Preview: Ethel

After the First World War Ethel Haythornthwaite dedicated her life to preserving Sheffield’s rural areas. Her story is part of this year’s Heritage Open Days, which have a focus on women

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In 1963, having worked for some time as a shorthand typist for an engineering firm, Jean Smart was ready for a new challenge and an advertisement in the Sheffield Star for “someone to help with interesting and varied work with regard to architecture and the countryside” intrigued her enough to make the leap. She came to work for Ethel Haythornthwaite at the Sheffield branch of the Council for the Protection of Rural England, where she would stay for the next 37 years.

“Ethel was a reserved, self-effacing person, but she had a steely determination and amazing powers of persuasion,” explains Smart of her employer, a pioneer of the countryside movement whose early work secured the Sheffield green belt, the Peak District National Park, the Longshaw Estate, Blacka Moor, Whirlow Moor and many other surrounding rural areas.

“Ethel’s father was a wealthy industrialist and she and her family lived in a mansion Mr Ward had built on Endcliffe Vale Road in Sheffield,” says Smart, explaining Haythornthwaite’s unlikely beginnings as a countryside campaigner.

“Ethel was first married at the age of 22 in 1916 to Henry Burrows Gallimore. Captain Gallimore was killed in France in May 1917. She was heartbroken and became very ill. Her family tried to help her by taking her to the countryside, which they knew she loved, and eventually she recovered and found a new purpose in life.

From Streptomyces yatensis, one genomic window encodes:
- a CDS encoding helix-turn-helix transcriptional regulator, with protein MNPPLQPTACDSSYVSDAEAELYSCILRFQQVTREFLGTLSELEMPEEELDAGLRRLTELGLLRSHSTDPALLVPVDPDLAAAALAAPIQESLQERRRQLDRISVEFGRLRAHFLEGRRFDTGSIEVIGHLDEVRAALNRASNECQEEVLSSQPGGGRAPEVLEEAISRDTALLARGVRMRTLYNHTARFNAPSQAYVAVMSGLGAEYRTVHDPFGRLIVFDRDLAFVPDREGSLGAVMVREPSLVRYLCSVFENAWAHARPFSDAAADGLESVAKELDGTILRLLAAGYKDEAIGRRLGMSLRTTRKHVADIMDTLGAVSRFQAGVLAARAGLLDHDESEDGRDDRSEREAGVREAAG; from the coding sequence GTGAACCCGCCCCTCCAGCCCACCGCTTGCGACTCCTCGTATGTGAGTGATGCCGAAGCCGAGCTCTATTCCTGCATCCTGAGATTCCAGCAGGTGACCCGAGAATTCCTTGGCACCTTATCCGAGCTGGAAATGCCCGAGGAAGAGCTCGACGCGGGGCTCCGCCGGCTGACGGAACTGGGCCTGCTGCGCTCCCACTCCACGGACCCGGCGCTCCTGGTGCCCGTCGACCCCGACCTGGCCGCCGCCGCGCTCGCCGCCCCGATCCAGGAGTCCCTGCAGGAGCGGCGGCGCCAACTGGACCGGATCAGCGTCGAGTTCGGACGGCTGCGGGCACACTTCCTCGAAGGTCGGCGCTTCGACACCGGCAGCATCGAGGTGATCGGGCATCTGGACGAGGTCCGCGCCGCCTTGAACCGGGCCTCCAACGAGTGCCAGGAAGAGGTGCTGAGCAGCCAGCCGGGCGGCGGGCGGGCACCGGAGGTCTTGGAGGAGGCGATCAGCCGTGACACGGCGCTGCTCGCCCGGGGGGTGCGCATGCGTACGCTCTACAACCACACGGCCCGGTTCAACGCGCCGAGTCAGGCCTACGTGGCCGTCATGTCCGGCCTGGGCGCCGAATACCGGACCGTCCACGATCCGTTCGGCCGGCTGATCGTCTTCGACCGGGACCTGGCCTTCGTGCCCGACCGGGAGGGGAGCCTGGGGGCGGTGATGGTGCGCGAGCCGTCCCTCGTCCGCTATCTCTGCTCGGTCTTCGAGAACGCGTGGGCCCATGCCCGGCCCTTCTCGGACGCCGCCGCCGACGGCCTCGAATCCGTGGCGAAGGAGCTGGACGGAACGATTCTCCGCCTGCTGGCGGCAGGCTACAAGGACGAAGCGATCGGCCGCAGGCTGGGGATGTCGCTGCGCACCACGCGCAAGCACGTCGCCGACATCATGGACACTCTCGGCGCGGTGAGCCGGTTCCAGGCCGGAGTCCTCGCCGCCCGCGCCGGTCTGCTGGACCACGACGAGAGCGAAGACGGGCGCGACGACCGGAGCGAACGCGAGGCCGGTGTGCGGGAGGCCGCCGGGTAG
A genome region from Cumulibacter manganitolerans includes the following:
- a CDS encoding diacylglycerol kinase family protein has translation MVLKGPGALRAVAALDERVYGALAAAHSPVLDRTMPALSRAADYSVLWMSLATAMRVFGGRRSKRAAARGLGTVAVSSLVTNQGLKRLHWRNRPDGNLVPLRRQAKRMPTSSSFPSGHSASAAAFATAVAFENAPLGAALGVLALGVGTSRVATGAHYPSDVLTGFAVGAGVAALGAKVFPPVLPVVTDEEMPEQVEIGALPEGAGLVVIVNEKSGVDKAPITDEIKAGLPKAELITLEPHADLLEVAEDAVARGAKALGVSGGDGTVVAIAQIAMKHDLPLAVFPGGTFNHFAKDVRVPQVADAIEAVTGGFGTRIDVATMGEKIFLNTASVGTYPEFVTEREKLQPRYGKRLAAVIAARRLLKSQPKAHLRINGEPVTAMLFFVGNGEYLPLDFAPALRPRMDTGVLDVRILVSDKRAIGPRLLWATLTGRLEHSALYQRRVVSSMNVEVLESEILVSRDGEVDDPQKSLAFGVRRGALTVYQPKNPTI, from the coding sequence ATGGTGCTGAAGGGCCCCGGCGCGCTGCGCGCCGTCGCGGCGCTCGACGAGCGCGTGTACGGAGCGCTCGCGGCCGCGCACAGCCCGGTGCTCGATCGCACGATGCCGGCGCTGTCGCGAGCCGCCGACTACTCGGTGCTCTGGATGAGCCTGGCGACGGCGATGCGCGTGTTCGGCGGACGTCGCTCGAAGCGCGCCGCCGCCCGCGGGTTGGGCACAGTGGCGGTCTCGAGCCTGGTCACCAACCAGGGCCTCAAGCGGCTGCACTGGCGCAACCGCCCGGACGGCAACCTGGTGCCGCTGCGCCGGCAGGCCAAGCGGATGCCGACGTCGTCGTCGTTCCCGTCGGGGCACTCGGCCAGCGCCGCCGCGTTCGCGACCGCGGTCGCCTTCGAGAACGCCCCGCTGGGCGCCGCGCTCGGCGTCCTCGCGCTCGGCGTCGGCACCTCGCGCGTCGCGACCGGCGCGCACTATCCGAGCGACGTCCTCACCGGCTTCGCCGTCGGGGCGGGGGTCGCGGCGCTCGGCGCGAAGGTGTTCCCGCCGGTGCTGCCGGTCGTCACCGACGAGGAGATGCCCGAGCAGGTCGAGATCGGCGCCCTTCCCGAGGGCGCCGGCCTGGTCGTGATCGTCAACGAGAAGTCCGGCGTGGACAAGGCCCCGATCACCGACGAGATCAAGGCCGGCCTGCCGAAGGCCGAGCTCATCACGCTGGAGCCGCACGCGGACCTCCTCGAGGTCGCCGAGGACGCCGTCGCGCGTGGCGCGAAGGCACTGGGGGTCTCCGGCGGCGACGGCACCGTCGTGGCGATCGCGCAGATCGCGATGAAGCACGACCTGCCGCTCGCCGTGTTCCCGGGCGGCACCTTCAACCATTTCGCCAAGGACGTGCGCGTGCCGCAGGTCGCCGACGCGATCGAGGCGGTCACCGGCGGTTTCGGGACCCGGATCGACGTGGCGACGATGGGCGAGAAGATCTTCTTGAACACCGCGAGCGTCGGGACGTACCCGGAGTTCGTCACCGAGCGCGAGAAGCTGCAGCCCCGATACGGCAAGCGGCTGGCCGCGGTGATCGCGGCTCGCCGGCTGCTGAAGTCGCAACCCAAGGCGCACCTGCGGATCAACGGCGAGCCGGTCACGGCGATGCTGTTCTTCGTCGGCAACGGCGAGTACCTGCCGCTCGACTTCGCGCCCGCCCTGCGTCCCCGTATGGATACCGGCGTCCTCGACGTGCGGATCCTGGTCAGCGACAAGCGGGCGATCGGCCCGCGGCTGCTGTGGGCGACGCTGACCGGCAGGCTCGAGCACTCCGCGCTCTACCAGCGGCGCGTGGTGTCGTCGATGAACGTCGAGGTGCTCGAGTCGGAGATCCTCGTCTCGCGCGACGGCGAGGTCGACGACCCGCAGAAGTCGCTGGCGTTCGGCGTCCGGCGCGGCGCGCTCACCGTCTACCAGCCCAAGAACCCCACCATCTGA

“She vowed to try to protect the Sheffield and Peak District countryside and in order to do this she formed a society called the Sheffield Association for the Protection of Rural Scenery, which later became the Sheffield branch of the CPRE. She was determined to make England a place for the heroes and heroines of both world wars to return to.”

Smart will be hosting an illustrated talk about Haythornthwaite’s life and work at Sheffield Botanical Gardens as part of 2018’s Heritage Open Days, England’s largest festival of history and culture, bringing together over 2,500 organisations, 5,000 events and 40,000 volunteers.

This year, to celebrate 100 years of suffrage, there’s a focus on Extraordinary Women. For example, there’ll be an exploratory tour of Liverpool Medical Institution, one of the oldest medical societies in the world, which traces its origins to the founding of the Liverpool Medical Library in 1779. The tour will include a lecture introducing two innovative women doctors from 100 years ago.

In Leeds there will be a tour of the Marks and Spencer company archive, with a talk on Flora Solomon, who created the groundbreaking M&S employee welfare programme in the 1930s. There are hundreds more pioneering women celebrated across the region, as well as family events and access to many places that aren’t usually open

“Heritage Open Days champions everyone’s story, believing that history belongs to us all,” says Heritage Open Days manager Annie Reilly. “Extraordinary Women is all about sharing the stories of women across time who have shaped our world and changed our lives.”

Smart feels Haythornthwaite would be happy to be remembered for her achievements but more proud of the fact that the national park and the Sheffield green belt have held and fulfilled their purpose.

Ethel Haythornthwaite (1894-1986): Her Legacy for Sheffield and the Peak District is at Dorothy Fox Education Centre, Sheffield Botanical Gardens, 9 Sept. To find more events visit

Main image: Ethel Haythornthwaite, with her second husband

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